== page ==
Graphic recording: keep it simple.

Learning graphic recording skills takes time. Practice. Practice. Practice.

Learning graphic recording skills takes time. Practice. Practice. Practice.

If you are doing your own graphic recording for your meetings we have a simple rule to help you out. Keep it simple! Don’t complicate it because you want it to look pretty or you want to make sure your drawings are good. Keep it simple because it’s about the conversations in your meetings.

To keep it simple focus on your writing, use of colour, how to use lines and blank space. Those three skills will serve you very well. You can add icons and flow arrows and pictures as you feel more skilled. Meeting graphic recording is about serving the meeting delegates / participants, not serving your needs to draw.

Work on your writing skills. Use block lettering but learn to do it quickly. Work on uppercase and lowercase writing. Also, it is very important to learn to draw in straight lines on a horizontal plane. (If you want to bring attention to a word or two, but not many more in one chart, write it at a diagonal.) Lettering and case are key to helping meeting delegates see what they have said. Keep it simple.

Colour is useful to help the eye distinguish information and find similar information. Use basic colours like royal blue, deep purple, forest green, and wood brown for text. Use orange and red to highlight or draw attention. Yellow is hard to see at a distance so use it to add emphasis with start bursts or bright-light highlights. In lists, alternate colours for each line of the list. Our eyes are designed to find similar colours so you can group words on the page using colour. (Remember that a certain percentage of people have colour blindness. These tend to be in the green-brown and red-brown spectra but there can be others.)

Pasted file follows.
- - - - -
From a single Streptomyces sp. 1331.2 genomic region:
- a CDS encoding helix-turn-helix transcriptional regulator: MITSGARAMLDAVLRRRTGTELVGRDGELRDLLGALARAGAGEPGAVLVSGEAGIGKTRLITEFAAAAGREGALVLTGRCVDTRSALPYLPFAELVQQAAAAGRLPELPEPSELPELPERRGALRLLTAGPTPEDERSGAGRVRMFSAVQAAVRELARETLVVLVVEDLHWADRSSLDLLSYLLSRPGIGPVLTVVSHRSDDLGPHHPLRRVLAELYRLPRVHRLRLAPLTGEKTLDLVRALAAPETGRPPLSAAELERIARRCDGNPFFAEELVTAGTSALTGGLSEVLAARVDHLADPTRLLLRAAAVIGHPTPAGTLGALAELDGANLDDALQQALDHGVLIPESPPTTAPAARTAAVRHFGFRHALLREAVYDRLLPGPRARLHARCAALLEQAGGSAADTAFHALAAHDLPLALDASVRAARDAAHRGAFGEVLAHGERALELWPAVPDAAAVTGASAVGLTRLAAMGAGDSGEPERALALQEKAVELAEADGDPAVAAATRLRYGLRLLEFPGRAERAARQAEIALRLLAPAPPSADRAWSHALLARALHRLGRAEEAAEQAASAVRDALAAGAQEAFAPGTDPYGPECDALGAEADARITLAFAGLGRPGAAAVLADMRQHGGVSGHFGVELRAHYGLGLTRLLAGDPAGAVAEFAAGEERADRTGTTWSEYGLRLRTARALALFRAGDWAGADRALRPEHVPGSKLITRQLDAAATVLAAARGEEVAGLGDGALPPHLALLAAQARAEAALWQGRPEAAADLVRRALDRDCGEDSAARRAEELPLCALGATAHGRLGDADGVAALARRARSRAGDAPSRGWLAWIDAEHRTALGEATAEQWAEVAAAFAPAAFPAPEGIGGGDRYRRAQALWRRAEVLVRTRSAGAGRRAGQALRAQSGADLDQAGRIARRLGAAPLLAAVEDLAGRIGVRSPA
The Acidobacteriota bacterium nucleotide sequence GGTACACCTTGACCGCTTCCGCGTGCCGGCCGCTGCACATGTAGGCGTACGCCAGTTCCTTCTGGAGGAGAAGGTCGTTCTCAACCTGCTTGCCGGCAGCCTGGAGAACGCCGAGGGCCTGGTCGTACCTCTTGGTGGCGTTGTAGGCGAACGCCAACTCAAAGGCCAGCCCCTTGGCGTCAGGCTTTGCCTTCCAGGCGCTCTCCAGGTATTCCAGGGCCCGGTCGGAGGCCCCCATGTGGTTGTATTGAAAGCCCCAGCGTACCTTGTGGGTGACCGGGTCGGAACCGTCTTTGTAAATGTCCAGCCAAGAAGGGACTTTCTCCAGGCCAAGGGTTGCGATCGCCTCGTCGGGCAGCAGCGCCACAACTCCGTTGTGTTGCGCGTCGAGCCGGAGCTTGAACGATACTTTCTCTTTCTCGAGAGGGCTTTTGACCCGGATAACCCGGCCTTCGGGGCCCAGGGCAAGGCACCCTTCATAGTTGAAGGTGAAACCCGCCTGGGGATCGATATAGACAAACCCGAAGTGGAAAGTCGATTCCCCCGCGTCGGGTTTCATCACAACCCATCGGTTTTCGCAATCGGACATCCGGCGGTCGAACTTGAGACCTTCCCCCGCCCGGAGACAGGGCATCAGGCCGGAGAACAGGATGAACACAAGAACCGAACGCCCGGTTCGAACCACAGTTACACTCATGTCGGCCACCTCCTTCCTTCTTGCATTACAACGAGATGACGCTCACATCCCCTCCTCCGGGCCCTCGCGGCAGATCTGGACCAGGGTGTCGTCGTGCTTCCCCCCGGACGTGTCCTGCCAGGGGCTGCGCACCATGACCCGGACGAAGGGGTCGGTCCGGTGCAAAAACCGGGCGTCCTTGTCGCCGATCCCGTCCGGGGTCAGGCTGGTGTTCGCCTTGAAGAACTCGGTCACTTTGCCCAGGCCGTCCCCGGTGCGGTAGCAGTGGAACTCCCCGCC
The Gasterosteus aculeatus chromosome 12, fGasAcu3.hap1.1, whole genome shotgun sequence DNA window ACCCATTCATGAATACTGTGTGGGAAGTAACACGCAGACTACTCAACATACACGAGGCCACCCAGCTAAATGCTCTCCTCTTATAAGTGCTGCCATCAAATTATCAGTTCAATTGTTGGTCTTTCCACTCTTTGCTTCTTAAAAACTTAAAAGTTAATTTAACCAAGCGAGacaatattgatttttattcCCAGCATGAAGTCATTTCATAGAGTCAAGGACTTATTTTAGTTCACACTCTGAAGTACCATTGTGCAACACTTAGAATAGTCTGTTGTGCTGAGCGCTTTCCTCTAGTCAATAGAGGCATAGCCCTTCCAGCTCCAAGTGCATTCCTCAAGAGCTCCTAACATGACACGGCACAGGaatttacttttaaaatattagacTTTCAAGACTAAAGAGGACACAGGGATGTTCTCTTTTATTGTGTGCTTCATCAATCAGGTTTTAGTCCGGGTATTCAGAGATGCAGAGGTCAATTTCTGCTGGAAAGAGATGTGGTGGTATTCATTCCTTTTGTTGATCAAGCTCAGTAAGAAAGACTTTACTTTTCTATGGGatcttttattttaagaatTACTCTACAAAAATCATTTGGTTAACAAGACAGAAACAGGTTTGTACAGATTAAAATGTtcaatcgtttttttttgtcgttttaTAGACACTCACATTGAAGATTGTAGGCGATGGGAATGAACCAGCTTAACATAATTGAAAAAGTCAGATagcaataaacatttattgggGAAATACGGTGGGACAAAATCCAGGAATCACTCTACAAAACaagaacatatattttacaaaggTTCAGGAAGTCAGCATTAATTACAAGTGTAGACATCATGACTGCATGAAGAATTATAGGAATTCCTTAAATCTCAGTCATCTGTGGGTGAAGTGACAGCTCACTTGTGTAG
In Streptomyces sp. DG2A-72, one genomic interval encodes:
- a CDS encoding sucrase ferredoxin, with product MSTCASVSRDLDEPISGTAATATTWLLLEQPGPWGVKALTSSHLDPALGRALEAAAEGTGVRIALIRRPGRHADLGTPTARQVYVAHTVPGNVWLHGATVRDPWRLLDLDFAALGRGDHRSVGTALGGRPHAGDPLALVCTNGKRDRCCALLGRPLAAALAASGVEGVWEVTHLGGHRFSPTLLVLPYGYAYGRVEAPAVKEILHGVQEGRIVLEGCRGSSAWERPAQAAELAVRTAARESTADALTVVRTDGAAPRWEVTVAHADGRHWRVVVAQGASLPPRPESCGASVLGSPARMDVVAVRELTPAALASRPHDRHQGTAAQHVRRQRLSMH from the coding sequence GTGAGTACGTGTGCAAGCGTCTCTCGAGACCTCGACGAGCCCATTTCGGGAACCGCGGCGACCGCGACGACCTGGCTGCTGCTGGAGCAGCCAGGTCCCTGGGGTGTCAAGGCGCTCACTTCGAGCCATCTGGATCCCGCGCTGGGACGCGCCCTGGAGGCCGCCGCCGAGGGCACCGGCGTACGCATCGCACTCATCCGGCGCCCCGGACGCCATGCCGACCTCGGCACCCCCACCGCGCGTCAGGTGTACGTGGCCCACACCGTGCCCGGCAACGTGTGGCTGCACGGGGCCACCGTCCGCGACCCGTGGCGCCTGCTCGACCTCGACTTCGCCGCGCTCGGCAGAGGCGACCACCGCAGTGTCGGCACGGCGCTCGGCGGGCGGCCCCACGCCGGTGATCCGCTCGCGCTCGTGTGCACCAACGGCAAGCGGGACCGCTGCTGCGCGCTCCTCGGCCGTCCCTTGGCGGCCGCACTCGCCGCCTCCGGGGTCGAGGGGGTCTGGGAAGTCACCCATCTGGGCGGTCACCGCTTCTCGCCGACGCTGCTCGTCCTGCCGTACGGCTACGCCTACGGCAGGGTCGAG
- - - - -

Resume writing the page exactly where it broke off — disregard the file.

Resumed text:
Lines can be used to underline for emphasis, link similar ideas and thoughts, separate ideas from disparate thoughts, and create spaces. Heavy lines are more visible but lighter lines are also seen by the eye to help distinguish information. Try different line thicknesses and qualities.

Too much information on a chart or page can overwhelm and therefore push delegates away. Open spaces or white space invites people into the information or provides a place for the eye to rest. Create small white spaces for thinking to happen. For eyes to rest. For eyes to separate information. To group information. Explore the white space because it can be a powerful way to help groups process information.

A lot to learn for those who graphically record meetings. We are happy to assist you in learning graphic recording skills and applying those skills in your meetings. Practice in your weekly meetings. In your more critical meetings considering bringing us in to graphic record for you, as a way to observe and learn. We are always happy to support others learning graphic recording skills.

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